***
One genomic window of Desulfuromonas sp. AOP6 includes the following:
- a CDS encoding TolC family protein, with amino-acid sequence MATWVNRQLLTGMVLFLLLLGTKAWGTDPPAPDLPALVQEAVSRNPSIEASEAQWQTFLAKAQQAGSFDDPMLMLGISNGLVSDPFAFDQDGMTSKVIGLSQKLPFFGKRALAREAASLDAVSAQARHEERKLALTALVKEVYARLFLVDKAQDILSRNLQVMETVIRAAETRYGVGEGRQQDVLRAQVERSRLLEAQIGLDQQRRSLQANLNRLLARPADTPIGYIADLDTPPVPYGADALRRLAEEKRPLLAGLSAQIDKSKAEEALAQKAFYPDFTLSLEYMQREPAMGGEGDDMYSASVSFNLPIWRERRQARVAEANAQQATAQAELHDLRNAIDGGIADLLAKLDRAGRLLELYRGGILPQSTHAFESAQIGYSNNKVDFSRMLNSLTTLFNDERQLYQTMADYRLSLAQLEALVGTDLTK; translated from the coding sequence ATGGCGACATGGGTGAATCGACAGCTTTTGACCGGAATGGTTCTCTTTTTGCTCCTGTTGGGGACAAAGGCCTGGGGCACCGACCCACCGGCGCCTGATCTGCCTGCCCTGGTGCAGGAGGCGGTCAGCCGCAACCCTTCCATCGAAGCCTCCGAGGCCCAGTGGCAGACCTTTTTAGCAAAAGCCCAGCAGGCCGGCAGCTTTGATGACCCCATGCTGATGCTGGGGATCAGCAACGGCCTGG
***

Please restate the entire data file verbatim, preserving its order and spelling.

One genomic window of Desulfuromonas sp. AOP6 includes the following:
- a CDS encoding TolC family protein, with amino-acid sequence MATWVNRQLLTGMVLFLLLLGTKAWGTDPPAPDLPALVQEAVSRNPSIEASEAQWQTFLAKAQQAGSFDDPMLMLGISNGLVSDPFAFDQDGMTSKVIGLSQKLPFFGKRALAREAASLDAVSAQARHEERKLALTALVKEVYARLFLVDKAQDILSRNLQVMETVIRAAETRYGVGEGRQQDVLRAQVERSRLLEAQIGLDQQRRSLQANLNRLLARPADTPIGYIADLDTPPVPYGADALRRLAEEKRPLLAGLSAQIDKSKAEEALAQKAFYPDFTLSLEYMQREPAMGGEGDDMYSASVSFNLPIWRERRQARVAEANAQQATAQAELHDLRNAIDGGIADLLAKLDRAGRLLELYRGGILPQSTHAFESAQIGYSNNKVDFSRMLNSLTTLFNDERQLYQTMADYRLSLAQLEALVGTDLTK; translated from the coding sequence ATGGCGACATGGGTGAATCGACAGCTTTTGACCGGAATGGTTCTCTTTTTGCTCCTGTTGGGGACAAAGGCCTGGGGCACCGACCCACCGGCGCCTGATCTGCCTGCCCTGGTGCAGGAGGCGGTCAGCCGCAACCCTTCCATCGAAGCCTCCGAGGCCCAGTGGCAGACCTTTTTAGCAAAAGCCCAGCAGGCCGGCAGCTTTGATGACCCCATGCTGATGCTGGGGATCAGCAACGGCCTGG